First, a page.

Choosing the right time to go on a ski holiday can be difficult. Christmas and New Year always feels right, as you can have a picturesque ski in a winter wonderland, but the idea of uprooting your friends or family at a notoriously busy time of the year can often prove too difficult. Then there’s February half-term, with snow almost guaranteed at most resorts. But as it’s half term, it’s as peak as it gets, and the slopes and ski-lifts are often crowded.
Though it’s seldom considered, Easter could actually be the perfect time to go on a ski holiday, and here’s why:
Skiing isn’t usually associated with warmer weather and blue skies, however by choosing to have an Easter ski trip you can cut out the freezing weather and have a surprisingly warm skiing experience!
This is especially worthwhile if you’re a beginner. When you’re learning to ski, there’s a lot of standing around listening to instructions, slowly moving into positions etc. This can be pretty tough in the winter, but during Easter it’s far more bearable.
The added warmth also gives you more time to just appreciate what’s around you. The beautiful mountainous snow-topped landscapes provide a beautiful backdrop for when you’re eating alfresco and getting involved in the lively apres ski outdoor activites.
There’s a certain feeling that comes when you’re skiing in winter and you notice that it’s starting to get dark. You begin to realise that your day on the slopes is coming to an end too soon. The benefit of Easter skiing is that it stays lighter for longer, meaning the ski-lifts stay open later too. Longer days equals more time to ski!
Not only will an Easter ski break be warmer than a winter one, but it will almost definitely be more affordable, especially if you go in the second week of the Easter holidays, as there is less pressure on flights and accommodation.
A ski holiday away from the peak times of Christmas, New Year and February half term can save you hundreds of pounds, and not just on the flights and accommodation. You can also find great deals on lift passes and equipment rental too. The money saved can go towards some end of season deals in the ski shop… or maybe just some more après-ski.
A factor that often puts people off skiing at Easter is the myth that all the snow will have melted. But that’s not the case at all, you just have to know where to look…
The key to getting the best snow is to aim high: the higher the resort, the colder it is, meaning there’s less chance that the snow is going to melt. It also helps to be somewhere with north facing slopes or a glacier. Tignes and Les Deux Alpes are both ideal for this, with the latter being open all summer thanks to the glacier which rises to 3,600 metres.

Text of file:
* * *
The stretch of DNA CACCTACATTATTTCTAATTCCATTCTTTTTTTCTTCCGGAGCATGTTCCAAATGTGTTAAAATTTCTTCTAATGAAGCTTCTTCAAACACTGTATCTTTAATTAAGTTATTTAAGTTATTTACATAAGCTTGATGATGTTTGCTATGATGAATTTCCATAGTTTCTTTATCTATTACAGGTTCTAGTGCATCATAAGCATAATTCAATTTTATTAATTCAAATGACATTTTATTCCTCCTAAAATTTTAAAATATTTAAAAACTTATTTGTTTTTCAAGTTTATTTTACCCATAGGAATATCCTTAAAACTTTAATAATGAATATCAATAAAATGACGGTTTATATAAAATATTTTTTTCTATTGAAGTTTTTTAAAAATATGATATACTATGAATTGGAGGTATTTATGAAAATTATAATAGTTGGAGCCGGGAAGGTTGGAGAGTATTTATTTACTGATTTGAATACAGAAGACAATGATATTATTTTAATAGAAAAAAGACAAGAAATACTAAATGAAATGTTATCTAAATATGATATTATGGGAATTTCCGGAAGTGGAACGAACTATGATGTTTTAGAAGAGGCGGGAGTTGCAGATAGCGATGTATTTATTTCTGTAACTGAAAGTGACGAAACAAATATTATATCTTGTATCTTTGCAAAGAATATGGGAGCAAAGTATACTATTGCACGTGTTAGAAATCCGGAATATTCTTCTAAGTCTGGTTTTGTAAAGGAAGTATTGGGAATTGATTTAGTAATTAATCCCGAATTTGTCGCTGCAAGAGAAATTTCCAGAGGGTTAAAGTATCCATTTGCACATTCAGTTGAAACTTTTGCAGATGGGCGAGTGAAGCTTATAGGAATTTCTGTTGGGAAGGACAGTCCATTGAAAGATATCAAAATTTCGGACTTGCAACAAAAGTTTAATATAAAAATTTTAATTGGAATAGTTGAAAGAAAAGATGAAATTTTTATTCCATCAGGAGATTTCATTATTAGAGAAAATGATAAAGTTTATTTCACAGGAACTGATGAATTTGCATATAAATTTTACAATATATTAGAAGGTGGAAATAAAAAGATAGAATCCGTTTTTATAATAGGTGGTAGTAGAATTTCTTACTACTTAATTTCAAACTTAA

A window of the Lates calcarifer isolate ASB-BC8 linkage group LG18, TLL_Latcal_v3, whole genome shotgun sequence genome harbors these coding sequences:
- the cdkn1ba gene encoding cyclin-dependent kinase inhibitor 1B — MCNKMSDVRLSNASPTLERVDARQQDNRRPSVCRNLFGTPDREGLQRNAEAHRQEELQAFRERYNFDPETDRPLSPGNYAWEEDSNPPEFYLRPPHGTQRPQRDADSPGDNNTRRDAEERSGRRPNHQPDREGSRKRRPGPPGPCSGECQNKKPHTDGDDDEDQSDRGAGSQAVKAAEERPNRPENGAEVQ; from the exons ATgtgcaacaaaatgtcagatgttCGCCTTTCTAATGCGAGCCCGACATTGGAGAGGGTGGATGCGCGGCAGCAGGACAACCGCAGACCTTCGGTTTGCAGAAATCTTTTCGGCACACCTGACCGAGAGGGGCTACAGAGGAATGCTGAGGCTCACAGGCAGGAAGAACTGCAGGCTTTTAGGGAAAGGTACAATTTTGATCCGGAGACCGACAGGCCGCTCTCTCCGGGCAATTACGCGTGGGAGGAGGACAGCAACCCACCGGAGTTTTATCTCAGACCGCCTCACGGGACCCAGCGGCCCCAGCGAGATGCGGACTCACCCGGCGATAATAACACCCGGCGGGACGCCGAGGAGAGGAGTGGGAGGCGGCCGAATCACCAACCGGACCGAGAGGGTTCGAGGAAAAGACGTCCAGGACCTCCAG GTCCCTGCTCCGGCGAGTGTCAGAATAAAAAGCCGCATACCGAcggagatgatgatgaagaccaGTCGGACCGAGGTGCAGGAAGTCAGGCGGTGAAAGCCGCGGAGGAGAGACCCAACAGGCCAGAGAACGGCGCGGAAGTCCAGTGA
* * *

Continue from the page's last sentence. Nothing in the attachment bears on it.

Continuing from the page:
It also helps that most ski areas are now equipped with state-of-the-art snow cannons, eliminating the worry of a snow-free ski holiday.
Resorts with glacier ski areas or north facing slopes are always going to be popular, but by picking Easter you can appreciate these ski domains with less crowds.
But where are the best places to go? As previously mentioned, Les Deux Alpes takes some beating. The stunning resort has an altitude of 3,600m, meaning you’re always guaranteed good snow. It’s also in an utterly beautiful setting, and is fast becoming one of the most exciting ski areas in Europe. Val d’Isère is also a great Easter skiing location, with high slopes making snow almost guaranteed.
Most resorts also make the most of the Easter conditions to offer activities that you wouldn’t see at other times of the year. For example Les Arcs Panorama, (which opened its doors in December 2018) sits in the huge Paradiski area, which features everything from rock climbing to mountain biking, whilst also having great ski conditions which can be reached with their impressive ski-lifts. Perfect for the family!
Visiting a ski area when it’s not completely full of people speeding down the slopes is a completely different experience.
Skiing is all about the pleasure of being able to take your time and do your own thing, whether that be going off-piste at a high speed, or having a leisurely cross-country ski to take in the scenery. When it’s busy you don’t always get this freedom, with crowds of people dictating when and where you spend your time on the slopes.
With Easter being months after the peak ski times, it’s the perfect opportunity to take the mountains without the mad rush.
Can you think of a more exciting place to have an Easter egg hunt than on a snowy mountain? No, neither can we.